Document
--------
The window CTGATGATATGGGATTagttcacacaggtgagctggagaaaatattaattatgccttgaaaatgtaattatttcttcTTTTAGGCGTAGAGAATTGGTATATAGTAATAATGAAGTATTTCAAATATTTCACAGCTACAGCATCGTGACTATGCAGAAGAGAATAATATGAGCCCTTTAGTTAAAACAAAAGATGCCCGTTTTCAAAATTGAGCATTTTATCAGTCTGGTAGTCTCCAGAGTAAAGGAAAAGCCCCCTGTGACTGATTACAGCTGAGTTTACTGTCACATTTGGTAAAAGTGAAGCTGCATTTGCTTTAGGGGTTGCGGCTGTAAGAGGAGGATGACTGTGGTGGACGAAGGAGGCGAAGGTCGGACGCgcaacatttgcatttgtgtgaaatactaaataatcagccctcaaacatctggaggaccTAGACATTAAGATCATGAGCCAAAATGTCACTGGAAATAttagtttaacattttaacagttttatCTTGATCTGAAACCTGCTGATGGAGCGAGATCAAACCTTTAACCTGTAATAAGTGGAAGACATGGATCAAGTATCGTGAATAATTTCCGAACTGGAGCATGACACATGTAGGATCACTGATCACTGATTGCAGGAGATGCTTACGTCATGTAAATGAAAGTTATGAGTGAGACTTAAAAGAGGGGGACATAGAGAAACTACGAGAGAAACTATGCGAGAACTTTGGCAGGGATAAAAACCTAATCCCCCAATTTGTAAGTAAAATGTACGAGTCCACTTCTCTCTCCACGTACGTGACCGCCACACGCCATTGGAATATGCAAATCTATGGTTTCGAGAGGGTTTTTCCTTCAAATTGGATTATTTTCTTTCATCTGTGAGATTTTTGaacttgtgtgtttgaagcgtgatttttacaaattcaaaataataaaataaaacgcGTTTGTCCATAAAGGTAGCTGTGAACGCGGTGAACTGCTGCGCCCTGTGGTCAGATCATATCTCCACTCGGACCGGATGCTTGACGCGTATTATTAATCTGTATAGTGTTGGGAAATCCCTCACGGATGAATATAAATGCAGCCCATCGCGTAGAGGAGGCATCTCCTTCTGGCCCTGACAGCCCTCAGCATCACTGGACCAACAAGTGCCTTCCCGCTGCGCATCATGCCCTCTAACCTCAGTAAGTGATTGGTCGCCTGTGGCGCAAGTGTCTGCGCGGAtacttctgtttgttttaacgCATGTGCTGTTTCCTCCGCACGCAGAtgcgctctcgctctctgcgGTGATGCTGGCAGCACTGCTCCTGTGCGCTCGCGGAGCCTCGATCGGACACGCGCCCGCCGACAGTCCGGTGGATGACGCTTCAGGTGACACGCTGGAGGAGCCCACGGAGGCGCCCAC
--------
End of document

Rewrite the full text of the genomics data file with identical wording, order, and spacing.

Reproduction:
The window CTGATGATATGGGATTagttcacacaggtgagctggagaaaatattaattatgccttgaaaatgtaattatttcttcTTTTAGGCGTAGAGAATTGGTATATAGTAATAATGAAGTATTTCAAATATTTCACAGCTACAGCATCGTGACTATGCAGAAGAGAATAATATGAGCCCTTTAGTTAAAACAAAAGATGCCCGTTTTCAAAATTGAGCATTTTATCAGTCTGGTAGTCTCCAGAGTAAAGGAAAAGCCCCCTGTGACTGATTACAGCTGAGTTTACTGTCACATTTGGTAAAAGTGAAGCTGCATTTGCTTTAGGGGTTGCGGCTGTAAGAGGAGGATGACTGTGGTGGACGAAGGAGGCGAAGGTCGGACGCgcaacatttgcatttgtgtgaaatactaaataatcagccctcaaacatctggaggaccTAGACATTAAGATCATGAGCCAAAATGTCACTGGAAATAttagtttaacattttaacagttttatCTTGATCTGAAACCTGCTGATGGAGCGAGATCAAACCTTTAACCTGTAATAAGTGGAAGACATGGATCAAGTATCGTGAATAATTTCCGAACTGGAGCATGACACATGTAGGATCACTGATCACTGATTGCAGGAGATGCTTACGTCATGTAAATGAAAGTTATGAGTGAGACTTAAAAGAGGGGGACATAGAGAAACTACGAGAGAAACTATGCGAGAACTTTGGCAGGGATAAAAACCTAATCCCCCAATTTGTAAGTAAAATGTACGAGTCCACTTCTCTCTCCACGTACGTGACCGCCACACGCCATTGGAATATGCAAATCTATGGTTTCGAGAGGGTTTTTCCTTCAAATTGGATTATTTTCTTTCATCTGTGAGATTTTTGaacttgtgtgtttgaagcgtgatttttacaaattcaaaataataaaataaaacgcGTTTGTCCATAAAGGTAGCTGTGAACGCGGTGAACTGCTGCGCCCTGTGGTCAGATCATATCTCCACTCGGACCGGATGCTTGACGCGTATTATTAATCTGTATAGTGTTGGGAAATCCCTCACGGATGAATATAAATGCAGCCCATCGCGTAGAGGAGGCATCTCCTTCTGGCCCTGACAGCCCTCAGCATCACTGGACCAACAAGTGCCTTCCCGCTGCGCATCATGCCCTCTAACCTCAGTAAGTGATTGGTCGCCTGTGGCGCAAGTGTCTGCGCGGAtacttctgtttgttttaacgCATGTGCTGTTTCCTCCGCACGCAGAtgcgctctcgctctctgcgGTGATGCTGGCAGCACTGCTCCTGTGCGCTCGCGGAGCCTCGATCGGACACGCGCCCGCCGACAGTCCGGTGGATGACGCTTCAGGTGACACGCTGGAGGAGCCCACGGAGGCGCCCAC